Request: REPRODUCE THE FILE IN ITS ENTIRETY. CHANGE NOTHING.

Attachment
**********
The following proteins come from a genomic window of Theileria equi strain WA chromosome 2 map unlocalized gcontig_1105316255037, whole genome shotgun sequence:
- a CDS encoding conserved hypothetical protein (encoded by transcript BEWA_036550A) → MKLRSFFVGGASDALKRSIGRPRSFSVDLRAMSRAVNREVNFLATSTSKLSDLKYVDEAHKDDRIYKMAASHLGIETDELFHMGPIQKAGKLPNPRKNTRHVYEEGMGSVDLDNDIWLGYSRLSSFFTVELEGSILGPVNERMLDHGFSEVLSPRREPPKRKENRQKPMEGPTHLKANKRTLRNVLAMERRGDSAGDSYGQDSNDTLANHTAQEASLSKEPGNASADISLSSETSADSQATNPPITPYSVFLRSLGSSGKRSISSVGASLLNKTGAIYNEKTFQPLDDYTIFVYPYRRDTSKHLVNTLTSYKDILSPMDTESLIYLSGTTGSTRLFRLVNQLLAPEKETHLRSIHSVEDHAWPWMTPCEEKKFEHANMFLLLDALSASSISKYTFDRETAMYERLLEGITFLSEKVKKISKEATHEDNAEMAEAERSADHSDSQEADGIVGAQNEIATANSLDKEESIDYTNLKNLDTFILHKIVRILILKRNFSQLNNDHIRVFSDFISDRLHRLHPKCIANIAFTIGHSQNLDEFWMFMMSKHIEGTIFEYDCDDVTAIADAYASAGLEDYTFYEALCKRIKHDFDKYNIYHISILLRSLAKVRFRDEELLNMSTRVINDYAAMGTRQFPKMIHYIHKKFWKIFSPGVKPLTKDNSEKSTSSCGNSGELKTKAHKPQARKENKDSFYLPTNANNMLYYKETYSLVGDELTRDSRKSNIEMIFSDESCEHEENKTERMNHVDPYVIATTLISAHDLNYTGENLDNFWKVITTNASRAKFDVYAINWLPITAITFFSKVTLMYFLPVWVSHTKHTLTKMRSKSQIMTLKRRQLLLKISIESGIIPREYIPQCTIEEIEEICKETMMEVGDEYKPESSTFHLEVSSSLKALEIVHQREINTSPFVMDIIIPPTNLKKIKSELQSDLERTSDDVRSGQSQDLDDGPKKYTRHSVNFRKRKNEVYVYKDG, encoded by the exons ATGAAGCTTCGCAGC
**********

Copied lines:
The following proteins come from a genomic window of Theileria equi strain WA chromosome 2 map unlocalized gcontig_1105316255037, whole genome shotgun sequence:
- a CDS encoding conserved hypothetical protein (encoded by transcript BEWA_036550A) → MKLRSFFVGGASDALKRSIGRPRSFSVDLRAMSRAVNREVNFLATSTSKLSDLKYVDEAHKDDRIYKMAASHLGIETDELFHMGPIQKAGKLPNPRKNTRHVYEEGMGSVDLDNDIWLGYSRLSSFFTVELEGSILGPVNERMLDHGFSEVLSPRREPPKRKENRQKPMEGPTHLKANKRTLRNVLAMERRGDSAGDSYGQDSNDTLANHTAQEASLSKEPGNASADISLSSETSADSQATNPPITPYSVFLRSLGSSGKRSISSVGASLLNKTGAIYNEKTFQPLDDYTIFVYPYRRDTSKHLVNTLTSYKDILSPMDTESLIYLSGTTGSTRLFRLVNQLLAPEKETHLRSIHSVEDHAWPWMTPCEEKKFEHANMFLLLDALSASSISKYTFDRETAMYERLLEGITFLSEKVKKISKEATHEDNAEMAEAERSADHSDSQEADGIVGAQNEIATANSLDKEESIDYTNLKNLDTFILHKIVRILILKRNFSQLNNDHIRVFSDFISDRLHRLHPKCIANIAFTIGHSQNLDEFWMFMMSKHIEGTIFEYDCDDVTAIADAYASAGLEDYTFYEALCKRIKHDFDKYNIYHISILLRSLAKVRFRDEELLNMSTRVINDYAAMGTRQFPKMIHYIHKKFWKIFSPGVKPLTKDNSEKSTSSCGNSGELKTKAHKPQARKENKDSFYLPTNANNMLYYKETYSLVGDELTRDSRKSNIEMIFSDESCEHEENKTERMNHVDPYVIATTLISAHDLNYTGENLDNFWKVITTNASRAKFDVYAINWLPITAITFFSKVTLMYFLPVWVSHTKHTLTKMRSKSQIMTLKRRQLLLKISIESGIIPREYIPQCTIEEIEEICKETMMEVGDEYKPESSTFHLEVSSSLKALEIVHQREINTSPFVMDIIIPPTNLKKIKSELQSDLERTSDDVRSGQSQDLDDGPKKYTRHSVNFRKRKNEVYVYKDG, encoded by the exons ATGAAGCTTCGCAGC